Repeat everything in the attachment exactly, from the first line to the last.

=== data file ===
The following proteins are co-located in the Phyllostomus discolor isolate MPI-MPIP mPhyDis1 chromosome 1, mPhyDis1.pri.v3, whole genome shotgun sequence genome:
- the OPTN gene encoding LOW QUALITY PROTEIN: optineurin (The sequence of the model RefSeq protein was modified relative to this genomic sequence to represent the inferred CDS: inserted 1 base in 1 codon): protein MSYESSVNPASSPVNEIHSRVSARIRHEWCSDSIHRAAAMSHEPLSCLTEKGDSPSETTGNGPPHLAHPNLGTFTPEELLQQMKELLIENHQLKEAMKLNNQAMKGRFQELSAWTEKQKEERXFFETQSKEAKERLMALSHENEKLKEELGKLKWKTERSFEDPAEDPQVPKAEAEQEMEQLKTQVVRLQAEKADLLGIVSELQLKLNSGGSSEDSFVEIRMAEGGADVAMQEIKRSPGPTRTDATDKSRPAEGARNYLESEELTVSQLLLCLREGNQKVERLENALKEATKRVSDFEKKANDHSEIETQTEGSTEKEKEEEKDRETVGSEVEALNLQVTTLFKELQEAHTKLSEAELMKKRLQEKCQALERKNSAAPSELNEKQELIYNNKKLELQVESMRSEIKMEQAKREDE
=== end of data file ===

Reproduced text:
The following proteins are co-located in the Phyllostomus discolor isolate MPI-MPIP mPhyDis1 chromosome 1, mPhyDis1.pri.v3, whole genome shotgun sequence genome:
- the OPTN gene encoding LOW QUALITY PROTEIN: optineurin (The sequence of the model RefSeq protein was modified relative to this genomic sequence to represent the inferred CDS: inserted 1 base in 1 codon): protein MSYESSVNPASSPVNEIHSRVSARIRHEWCSDSIHRAAAMSHEPLSCLTEKGDSPSETTGNGPPHLAHPNLGTFTPEELLQQMKELLIENHQLKEAMKLNNQAMKGRFQELSAWTEKQKEERXFFETQSKEAKERLMALSHENEKLKEELGKLKWKTERSFEDPAEDPQVPKAEAEQEMEQLKTQVVRLQAEKADLLGIVSELQLKLNSGGSSEDSFVEIRMAEGGADVAMQEIKRSPGPTRTDATDKSRPAEGARNYLESEELTVSQLLLCLREGNQKVERLENALKEATKRVSDFEKKANDHSEIETQTEGSTEKEKEEEKDRETVGSEVEALNLQVTTLFKELQEAHTKLSEAELMKKRLQEKCQALERKNSAAPSELNEKQELIYNNKKLELQVESMRSEIKMEQAKREDE